Monday 9 December 2019

Time for GAA to shift goalposts

Colm Keys

Colm Keys

The umpire who originally waved Ian Ryan's match-winning free for Limerick wide in Portlaoise on Saturday night is a former well-known inter-county referee.

Pat O'Toole, who retired from refereeing in the middle of the last decade, was at the near post and looked well positioned behind the goals when Ryan's point, the legitimacy of which is being hotly disputed by Wexford players, flew over the top of the post.

He immediately waved it wide but the umpire at the other post, also an experienced official, was adamant it was a point and after consultation with referee Derek Fahy, the score stood.

It has left Wexford with a bitter aftertaste, their goalkeeper Anthony Masterson particularly critical of the officials.

O'Toole came in for criticism from Masterson and 'The Sunday Game' pundit Joe Brolly for not being more vociferous in backing up his original assertion that it was wide. As the umpire positioned on the side where the ball was travelling, the onus is on him to call it.


But the height the ball travelled over the post made it difficult to determine, and that has provoked another argument about the dimensions of GAA posts. The standard goalposts are 10.69 metres high, in Croke Park they are 13 metres while rugby internationals in Croker used posts that rose 16 metres.

There is a recommendation from the GAA's research committee that all posts -- where possible and provided they comply with IS356 safety standards -- be brought up to 13 metres. Posts that rise up to 16 metres require much deeper foundations and are much more prone to swaying in windy conditions.

But the research committee have recommended three different heights for posts, 11, 13 and 16 metres.

In the case of Ryan's point, a higher post may have eliminated the confusion. The debate over the introduction of score detection technology is sure to stir up again as the GAA continue discussions with Hawk-Eye.

The topic is down for debate at the August meeting of the GAA's management committee when a decision on whether or not to pursue the use of the technology may be made.

Cost may be prohibitive, however, and with an understanding that every inter-county ground would have the facility, it may not be feasible.

To use the technology in Croke Park alone would prove divisive, though it has been pointed out that it is not used at every court in Wimbledon. Masterson is unlikely to face a sanction for his critical comments against Fahy and his Wexford manager Jason Ryan was more measured as he reflected yesterday.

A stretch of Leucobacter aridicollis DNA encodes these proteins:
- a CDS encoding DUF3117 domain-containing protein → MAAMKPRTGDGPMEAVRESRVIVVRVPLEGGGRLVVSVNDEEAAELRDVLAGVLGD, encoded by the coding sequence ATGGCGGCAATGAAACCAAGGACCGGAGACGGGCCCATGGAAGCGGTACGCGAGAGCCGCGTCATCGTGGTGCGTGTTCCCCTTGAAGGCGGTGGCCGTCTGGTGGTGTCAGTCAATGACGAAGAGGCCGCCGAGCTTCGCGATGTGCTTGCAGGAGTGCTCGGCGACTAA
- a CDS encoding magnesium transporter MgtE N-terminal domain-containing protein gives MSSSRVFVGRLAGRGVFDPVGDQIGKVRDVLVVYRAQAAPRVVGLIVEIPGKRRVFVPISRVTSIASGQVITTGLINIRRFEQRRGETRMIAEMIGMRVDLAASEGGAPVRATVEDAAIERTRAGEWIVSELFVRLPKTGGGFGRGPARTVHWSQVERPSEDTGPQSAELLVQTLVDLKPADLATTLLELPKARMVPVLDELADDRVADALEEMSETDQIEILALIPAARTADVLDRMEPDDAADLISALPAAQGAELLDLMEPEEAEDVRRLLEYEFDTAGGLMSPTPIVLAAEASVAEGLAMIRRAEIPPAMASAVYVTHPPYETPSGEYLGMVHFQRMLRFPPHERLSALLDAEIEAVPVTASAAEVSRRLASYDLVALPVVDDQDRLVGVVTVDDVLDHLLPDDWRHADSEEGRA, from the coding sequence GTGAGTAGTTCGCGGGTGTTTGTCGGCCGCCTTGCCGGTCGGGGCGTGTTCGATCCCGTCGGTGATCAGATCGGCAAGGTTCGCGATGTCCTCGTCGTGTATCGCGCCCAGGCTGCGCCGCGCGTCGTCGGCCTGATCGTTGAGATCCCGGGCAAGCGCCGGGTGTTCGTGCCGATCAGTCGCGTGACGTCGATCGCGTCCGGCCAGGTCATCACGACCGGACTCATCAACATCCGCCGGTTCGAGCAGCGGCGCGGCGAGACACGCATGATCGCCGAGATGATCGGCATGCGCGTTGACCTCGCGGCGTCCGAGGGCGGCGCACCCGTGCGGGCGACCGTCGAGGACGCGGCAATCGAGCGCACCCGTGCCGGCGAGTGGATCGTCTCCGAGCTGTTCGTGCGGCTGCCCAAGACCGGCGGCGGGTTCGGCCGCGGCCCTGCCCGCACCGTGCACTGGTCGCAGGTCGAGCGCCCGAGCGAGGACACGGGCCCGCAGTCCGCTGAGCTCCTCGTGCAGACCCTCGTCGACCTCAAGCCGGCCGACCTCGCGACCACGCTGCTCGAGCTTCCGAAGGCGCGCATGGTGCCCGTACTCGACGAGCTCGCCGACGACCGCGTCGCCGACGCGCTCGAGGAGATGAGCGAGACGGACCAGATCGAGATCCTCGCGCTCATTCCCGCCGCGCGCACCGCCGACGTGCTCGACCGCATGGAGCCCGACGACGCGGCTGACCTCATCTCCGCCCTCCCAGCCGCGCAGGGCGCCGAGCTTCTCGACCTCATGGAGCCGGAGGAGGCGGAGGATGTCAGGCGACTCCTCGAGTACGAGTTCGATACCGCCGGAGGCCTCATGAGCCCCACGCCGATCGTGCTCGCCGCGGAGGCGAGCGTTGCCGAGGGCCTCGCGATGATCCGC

Ryan admitted he wasn't happy with the performance of the official on a number of fronts on Saturday night.

"At the end of the day, we have only ourselves to blame. We lost a lead we should have held on to."

Ironically, Wexford successfully objected to Fahy taking charge of their Leinster quarter-final against Westmeath in June on the basis that Trevor Smullen, Westmeath's trainer, was a clubmate of Fahy in Ballymahon.

"I'm sure if Limerick lost, they wouldn't have been happy either. Our goal from Eric Bradley was dubious. There were a number of things, but I haven't yet watched the full DVD because there was only one camera at the game," said Ryan.

Ryan sat down to watch 'The Sunday Game' with his fellow selectors for some "comfort in numbers" but admitted it was inconclusive. "We'll just have to accept it as it is. I don't think it was a free in the first place. Our players say it wasn't a point. It's a pity games end like this. It creates a perception of chaos that the GAA can do without. It looks as if there's no control."

Ryan admitted the sight of players congregating around officials isn't helpful to their decision-making process.

"We should be looking at other ways for communication. I know it's easy saying it, but it should be more civilised. Maybe a captain speaking to a referee."

Of his own future, Ryan said he would be happy to extend his term if there's agreement with the county board and time can be found at home.

"I love the job. They are a great bunch, an honest bunch to work with," he said.

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